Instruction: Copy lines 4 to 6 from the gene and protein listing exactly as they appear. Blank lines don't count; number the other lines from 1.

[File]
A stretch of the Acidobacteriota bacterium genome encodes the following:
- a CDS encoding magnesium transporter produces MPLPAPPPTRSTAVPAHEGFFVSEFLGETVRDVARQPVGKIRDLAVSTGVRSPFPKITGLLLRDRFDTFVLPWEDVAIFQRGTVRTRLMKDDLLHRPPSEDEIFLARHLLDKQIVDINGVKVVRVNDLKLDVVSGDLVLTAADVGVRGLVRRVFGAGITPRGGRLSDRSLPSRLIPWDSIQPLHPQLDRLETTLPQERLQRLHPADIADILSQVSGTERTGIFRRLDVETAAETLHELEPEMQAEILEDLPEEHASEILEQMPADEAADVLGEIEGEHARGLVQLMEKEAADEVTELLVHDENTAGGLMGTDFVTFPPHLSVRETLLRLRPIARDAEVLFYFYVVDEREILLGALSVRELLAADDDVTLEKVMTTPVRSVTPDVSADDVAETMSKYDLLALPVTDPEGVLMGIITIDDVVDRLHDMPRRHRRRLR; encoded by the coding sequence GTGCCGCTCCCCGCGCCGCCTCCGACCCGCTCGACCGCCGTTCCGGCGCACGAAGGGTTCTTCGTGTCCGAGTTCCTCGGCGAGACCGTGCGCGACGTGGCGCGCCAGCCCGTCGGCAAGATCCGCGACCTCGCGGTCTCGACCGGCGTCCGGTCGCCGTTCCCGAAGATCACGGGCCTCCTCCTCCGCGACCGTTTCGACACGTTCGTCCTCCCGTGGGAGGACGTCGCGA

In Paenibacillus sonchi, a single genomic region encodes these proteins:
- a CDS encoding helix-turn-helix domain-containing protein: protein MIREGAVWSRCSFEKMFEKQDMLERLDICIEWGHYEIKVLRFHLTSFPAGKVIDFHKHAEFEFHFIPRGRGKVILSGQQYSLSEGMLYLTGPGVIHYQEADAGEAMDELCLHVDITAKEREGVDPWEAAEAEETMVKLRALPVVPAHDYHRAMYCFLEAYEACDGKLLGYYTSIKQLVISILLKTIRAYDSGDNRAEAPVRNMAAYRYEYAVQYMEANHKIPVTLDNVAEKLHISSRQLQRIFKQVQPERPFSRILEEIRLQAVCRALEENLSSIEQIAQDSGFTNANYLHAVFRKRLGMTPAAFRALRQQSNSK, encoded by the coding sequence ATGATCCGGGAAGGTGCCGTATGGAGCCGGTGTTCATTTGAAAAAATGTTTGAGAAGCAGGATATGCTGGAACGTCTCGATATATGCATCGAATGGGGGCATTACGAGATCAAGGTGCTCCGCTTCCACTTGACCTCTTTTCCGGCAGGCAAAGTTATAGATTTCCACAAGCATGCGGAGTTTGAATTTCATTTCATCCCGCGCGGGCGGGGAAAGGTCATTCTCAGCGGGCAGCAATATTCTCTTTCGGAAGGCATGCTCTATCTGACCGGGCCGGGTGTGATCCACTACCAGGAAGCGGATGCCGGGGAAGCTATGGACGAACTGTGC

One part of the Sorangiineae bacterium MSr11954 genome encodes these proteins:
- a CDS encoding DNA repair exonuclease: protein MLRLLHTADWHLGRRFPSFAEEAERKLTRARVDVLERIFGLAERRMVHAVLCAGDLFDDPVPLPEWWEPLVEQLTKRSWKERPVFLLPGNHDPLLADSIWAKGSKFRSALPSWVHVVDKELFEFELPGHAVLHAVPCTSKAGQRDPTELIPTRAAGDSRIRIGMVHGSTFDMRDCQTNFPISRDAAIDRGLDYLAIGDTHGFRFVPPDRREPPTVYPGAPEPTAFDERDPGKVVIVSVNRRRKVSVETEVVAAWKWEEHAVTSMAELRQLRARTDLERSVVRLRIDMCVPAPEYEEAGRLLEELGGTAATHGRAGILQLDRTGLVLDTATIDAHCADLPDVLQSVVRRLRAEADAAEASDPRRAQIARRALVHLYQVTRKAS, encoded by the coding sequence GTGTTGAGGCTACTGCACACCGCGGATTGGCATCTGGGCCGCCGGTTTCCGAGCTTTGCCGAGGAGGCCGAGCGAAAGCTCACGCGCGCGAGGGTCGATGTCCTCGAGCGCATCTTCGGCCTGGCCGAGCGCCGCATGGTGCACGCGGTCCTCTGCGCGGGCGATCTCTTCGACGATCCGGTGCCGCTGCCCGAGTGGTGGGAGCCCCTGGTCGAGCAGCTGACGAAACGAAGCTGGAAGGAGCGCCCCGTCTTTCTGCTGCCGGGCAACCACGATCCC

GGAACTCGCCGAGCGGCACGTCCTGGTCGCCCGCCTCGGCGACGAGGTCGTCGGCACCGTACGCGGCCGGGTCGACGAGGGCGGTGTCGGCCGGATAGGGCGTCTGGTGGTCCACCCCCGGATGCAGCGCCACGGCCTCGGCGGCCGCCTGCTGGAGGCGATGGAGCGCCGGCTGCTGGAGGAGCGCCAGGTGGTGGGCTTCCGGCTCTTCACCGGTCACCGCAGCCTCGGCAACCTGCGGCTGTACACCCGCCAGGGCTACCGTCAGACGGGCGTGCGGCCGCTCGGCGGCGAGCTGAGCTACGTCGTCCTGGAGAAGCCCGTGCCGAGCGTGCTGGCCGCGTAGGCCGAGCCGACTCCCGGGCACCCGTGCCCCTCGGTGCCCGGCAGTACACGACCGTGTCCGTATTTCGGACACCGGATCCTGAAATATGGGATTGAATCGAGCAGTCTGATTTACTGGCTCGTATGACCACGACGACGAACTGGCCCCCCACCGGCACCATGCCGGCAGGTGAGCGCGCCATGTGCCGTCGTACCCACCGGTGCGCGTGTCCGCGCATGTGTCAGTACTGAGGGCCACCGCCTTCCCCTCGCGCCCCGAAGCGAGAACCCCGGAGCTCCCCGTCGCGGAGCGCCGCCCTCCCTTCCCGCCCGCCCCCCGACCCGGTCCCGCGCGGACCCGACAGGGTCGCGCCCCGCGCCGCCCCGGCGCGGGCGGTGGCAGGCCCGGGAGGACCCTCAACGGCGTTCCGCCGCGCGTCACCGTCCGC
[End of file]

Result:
- a CDS encoding helix-turn-helix domain-containing protein: protein MIREGAVWSRCSFEKMFEKQDMLERLDICIEWGHYEIKVLRFHLTSFPAGKVIDFHKHAEFEFHFIPRGRGKVILSGQQYSLSEGMLYLTGPGVIHYQEADAGEAMDELCLHVDITAKEREGVDPWEAAEAEETMVKLRALPVVPAHDYHRAMYCFLEAYEACDGKLLGYYTSIKQLVISILLKTIRAYDSGDNRAEAPVRNMAAYRYEYAVQYMEANHKIPVTLDNVAEKLHISSRQLQRIFKQVQPERPFSRILEEIRLQAVCRALEENLSSIEQIAQDSGFTNANYLHAVFRKRLGMTPAAFRALRQQSNSK, encoded by the coding sequence ATGATCCGGGAAGGTGCCGTATGGAGCCGGTGTTCATTTGAAAAAATGTTTGAGAAGCAGGATATGCTGGAACGTCTCGATATATGCATCGAATGGGGGCATTACGAGATCAAGGTGCTCCGCTTCCACTTGACCTCTTTTCCGGCAGGCAAAGTTATAGATTTCCACAAGCATGCGGAGTTTGAATTTCATTTCATCCCGCGCGGGCGGGGAAAGGTCATTCTCAGCGGGCAGCAATATTCTCTTTCGGAAGGCATGCTCTATCTGACCGGGCCGGGTGTGATCCACTACCAGGAAGCGGATGCCGGGGAAGCTATGGACGAACTGTGC

One part of the Sorangiineae bacterium MSr11954 genome encodes these proteins:
- a CDS encoding DNA repair exonuclease: protein MLRLLHTADWHLGRRFPSFAEEAERKLTRARVDVLERIFGLAERRMVHAVLCAGDLFDDPVPLPEWWEPLVEQLTKRSWKERPVFLLPGNHDPLLADSIWAKGSKFRSALPSWVHVVDKELFEFELPGHAVLHAVPCTSKAGQRDPTELIPTRAAGDSRIRIGMVHGSTFDMRDCQTNFPISRDAAIDRGLDYLAIGDTHGFRFVPPDRREPPTVYPGAPEPTAFDERDPGKVVIVSVNRRRKVSVETEVVAAWKWEEHAVTSMAELRQLRARTDLERSVVRLRIDMCVPAPEYEEAGRLLEELGGTAATHGRAGILQLDRTGLVLDTATIDAHCADLPDVLQSVVRRLRAEADAAEASDPRRAQIARRALVHLYQVTRKAS, encoded by the coding sequence GTGTTGAGGCTACTGCACACCGCGGATTGGCATCTGGGCCGCCGGTTTCCGAGCTTTGCCGAGGAGGCCGAGCGAAAGCTCACGCGCGCGAGGGTCGATGTCCTCGAGCGCATCTTCGGCCTGGCCGAGCGCCGCATGGTGCACGCGGTCCTCTGCGCGGGCGATCTCTTCGACGATCCGGTGCCGCTGCCCGAGTGGTGGGAGCCCCTGGTCGAGCAGCTGACGAAACGAAGCTGGAAGGAGCGCCCCGTCTTTCTGCTGCCGGGCAACCACGATCCC